Second snow survey to measure California water supply

Published 01-31-2019

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PHILLIPS STATION, Calif. (AP) - Officials will trek into the mountains on Thursday to measure California's snowpack again, seeking to learn whether recent storms have added to the water supply. The survey comes as a new storm arrives in the state, prompting some voluntary evacuations.

The California Department of Water Resources will perform the second survey of the season in the Sierra Nevada.

Farther south, rain fell from southern Sonoma County southward down the Central Coast.

Winter snow provides drinking water for much of the state as it melts in the spring and summer and flows into reservoirs for storage.

The Sierra snowpack was 67 percent of normal in this winter's first manual measurement earlier this month. The amount of snow is measured monthly through the winter at more than 260 locations to help water managers plan for how much they can deliver to customers later in the year.

Precipitation has been up and down as the state continues to recover from a devastating drought that led to tight water restrictions for residents and farmers. Persistent drought has also dried out trees and brush, contributing to severe wildfires.

Former Gov. Jerry Brown declared a formal end to a three-year drought emergency in 2017, but said water conservation efforts must continue.

California typically gets about two-thirds of its annual rainfall between December and March.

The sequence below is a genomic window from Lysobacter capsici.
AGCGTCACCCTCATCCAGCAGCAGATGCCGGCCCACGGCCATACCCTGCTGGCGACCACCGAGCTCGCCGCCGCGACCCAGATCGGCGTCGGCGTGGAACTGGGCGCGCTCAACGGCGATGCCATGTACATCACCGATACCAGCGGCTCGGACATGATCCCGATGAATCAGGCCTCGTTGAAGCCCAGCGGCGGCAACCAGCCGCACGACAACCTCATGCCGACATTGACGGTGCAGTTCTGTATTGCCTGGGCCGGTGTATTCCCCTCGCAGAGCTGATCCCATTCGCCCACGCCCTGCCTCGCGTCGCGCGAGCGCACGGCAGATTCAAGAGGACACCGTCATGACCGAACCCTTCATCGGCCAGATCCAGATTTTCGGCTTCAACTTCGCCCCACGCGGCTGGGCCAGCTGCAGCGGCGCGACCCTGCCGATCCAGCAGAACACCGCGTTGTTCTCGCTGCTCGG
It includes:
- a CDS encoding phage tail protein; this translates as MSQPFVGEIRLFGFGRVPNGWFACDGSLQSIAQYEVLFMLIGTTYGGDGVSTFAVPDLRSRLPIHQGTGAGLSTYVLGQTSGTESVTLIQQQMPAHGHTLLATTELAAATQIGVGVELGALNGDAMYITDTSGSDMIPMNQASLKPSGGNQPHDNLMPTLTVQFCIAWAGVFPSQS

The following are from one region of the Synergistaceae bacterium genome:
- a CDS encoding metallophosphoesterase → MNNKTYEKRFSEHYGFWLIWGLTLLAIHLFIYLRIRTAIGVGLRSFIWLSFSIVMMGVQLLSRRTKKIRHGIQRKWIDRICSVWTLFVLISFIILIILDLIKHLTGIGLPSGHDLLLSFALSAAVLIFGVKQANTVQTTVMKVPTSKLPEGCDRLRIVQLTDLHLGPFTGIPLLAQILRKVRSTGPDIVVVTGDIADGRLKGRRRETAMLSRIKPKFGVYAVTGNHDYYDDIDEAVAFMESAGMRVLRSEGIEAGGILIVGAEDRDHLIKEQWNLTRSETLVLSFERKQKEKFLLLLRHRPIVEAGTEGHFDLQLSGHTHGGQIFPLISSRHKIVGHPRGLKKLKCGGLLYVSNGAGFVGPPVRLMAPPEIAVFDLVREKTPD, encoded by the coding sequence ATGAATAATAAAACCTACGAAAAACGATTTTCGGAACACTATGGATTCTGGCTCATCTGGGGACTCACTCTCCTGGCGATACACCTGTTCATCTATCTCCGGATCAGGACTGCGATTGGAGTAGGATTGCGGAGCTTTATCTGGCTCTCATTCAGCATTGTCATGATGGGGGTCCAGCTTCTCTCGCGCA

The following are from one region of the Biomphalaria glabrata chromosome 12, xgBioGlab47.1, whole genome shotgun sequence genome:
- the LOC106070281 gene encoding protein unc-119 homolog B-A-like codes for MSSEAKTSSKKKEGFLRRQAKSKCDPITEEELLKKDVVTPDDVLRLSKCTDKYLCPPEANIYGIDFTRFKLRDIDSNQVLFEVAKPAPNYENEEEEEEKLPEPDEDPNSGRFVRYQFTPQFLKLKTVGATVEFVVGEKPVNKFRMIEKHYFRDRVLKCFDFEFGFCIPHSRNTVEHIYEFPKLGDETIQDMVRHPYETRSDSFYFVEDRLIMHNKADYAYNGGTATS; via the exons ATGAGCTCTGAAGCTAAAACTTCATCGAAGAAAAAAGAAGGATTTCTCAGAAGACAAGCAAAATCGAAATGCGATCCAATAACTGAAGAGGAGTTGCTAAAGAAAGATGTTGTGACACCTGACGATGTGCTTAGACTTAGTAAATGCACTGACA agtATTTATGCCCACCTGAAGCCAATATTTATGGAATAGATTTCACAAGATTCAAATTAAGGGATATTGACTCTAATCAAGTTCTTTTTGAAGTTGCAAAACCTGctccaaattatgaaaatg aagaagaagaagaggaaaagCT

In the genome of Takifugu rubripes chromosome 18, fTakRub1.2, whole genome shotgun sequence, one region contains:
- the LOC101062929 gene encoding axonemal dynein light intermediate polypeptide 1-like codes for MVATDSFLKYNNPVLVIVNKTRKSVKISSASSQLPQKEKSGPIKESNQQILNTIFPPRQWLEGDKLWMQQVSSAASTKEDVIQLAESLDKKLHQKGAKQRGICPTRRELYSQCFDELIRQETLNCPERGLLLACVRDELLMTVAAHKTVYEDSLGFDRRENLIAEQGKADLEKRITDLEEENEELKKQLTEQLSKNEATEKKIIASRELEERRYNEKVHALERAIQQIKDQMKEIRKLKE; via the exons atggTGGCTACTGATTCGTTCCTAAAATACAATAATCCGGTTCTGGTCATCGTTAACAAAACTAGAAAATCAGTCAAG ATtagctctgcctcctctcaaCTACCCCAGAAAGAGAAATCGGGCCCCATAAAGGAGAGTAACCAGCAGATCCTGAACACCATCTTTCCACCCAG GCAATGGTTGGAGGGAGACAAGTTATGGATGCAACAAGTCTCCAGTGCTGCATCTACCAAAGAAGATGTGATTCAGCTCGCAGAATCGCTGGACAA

By early Thursday, Big Sur had already received three-quarters of an inch (19 millimeters) of rain by early Thursday, according to the National Weather Service.

The cold front has spawned a few thunderstorms on the Central Coast and is expected to move down into Los Angeles County by midday.

The current storm will be followed by a break and then a much stronger storm late Friday

Former Gov. Jerry Brown declared a formal end to a three-year drought emergency in 2017, but said water conservation efforts must continue.

California typically gets about two-thirds of its annual rainfall between December and March.

By early Thursday, Big Sur had already received three-quarters of an inch (19 millimeters) of rain by early Thursday, according to the National Weather Service.

The cold front has spawned a few thunderstorms on the Central Coast and is expected to move down into Los Angeles County by midday.

The current storm will be followed by a break and then a much stronger storm late Friday into Saturday.

Riverside County called for a voluntary evacuation of certain areas near a burn scar in the Santa Ana Mountains and the California Office of Emergency Services positioned emergency equipment and personnel there.

By early Thursday, Big Sur had already received three-quarters of an inch (19 millimeters) of rain by early Thursday, according to the National Weather Service.

The cold front has spawned a few thunderstorms on the Central Coast and is expected to move down into Los Angeles County by midday.

The current storm will be followed by a break and then a much stronger storm late Friday into Saturday.

Riverside County called for a voluntary evacuation of certain areas near a burn scar in the Santa Ana Mountains and the California Office of Emergency Services positioned emergency equipment and personnel there.

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